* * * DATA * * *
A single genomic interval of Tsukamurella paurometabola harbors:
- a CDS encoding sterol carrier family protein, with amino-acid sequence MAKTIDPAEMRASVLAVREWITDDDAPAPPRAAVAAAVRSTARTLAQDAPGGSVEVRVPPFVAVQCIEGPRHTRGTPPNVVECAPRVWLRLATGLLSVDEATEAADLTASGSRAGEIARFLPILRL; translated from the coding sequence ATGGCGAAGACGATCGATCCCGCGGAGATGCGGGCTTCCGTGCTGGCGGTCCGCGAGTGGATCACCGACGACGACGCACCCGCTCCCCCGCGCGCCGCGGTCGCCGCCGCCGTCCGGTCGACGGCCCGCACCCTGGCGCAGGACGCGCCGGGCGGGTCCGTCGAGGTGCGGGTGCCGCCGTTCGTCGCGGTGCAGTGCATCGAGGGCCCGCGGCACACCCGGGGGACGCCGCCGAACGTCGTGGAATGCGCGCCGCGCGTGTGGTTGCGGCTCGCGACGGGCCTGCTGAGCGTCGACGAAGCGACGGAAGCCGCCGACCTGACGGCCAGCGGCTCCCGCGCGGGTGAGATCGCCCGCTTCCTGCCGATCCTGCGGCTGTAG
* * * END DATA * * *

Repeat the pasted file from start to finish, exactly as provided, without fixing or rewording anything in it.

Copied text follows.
A single genomic interval of Tsukamurella paurometabola harbors:
- a CDS encoding sterol carrier family protein, with amino-acid sequence MAKTIDPAEMRASVLAVREWITDDDAPAPPRAAVAAAVRSTARTLAQDAPGGSVEVRVPPFVAVQCIEGPRHTRGTPPNVVECAPRVWLRLATGLLSVDEATEAADLTASGSRAGEIARFLPILRL; translated from the coding sequence ATGGCGAAGACGATCGATCCCGCGGAGATGCGGGCTTCCGTGCTGGCGGTCCGCGAGTGGATCACCGACGACGACGCACCCGCTCCCCCGCGCGCCGCGGTCGCCGCCGCCGTCCGGTCGACGGCCCGCACCCTGGCGCAGGACGCGCCGGGCGGGTCCGTCGAGGTGCGGGTGCCGCCGTTCGTCGCGGTGCAGTGCATCGAGGGCCCGCGGCACACCCGGGGGACGCCGCCGAACGTCGTGGAATGCGCGCCGCGCGTGTGGTTGCGGCTCGCGACGGGCCTGCTGAGCGTCGACGAAGCGACGGAAGCCGCCGACCTGACGGCCAGCGGCTCCCGCGCGGGTGAGATCGCCCGCTTCCTGCCGATCCTGCGGCTGTAG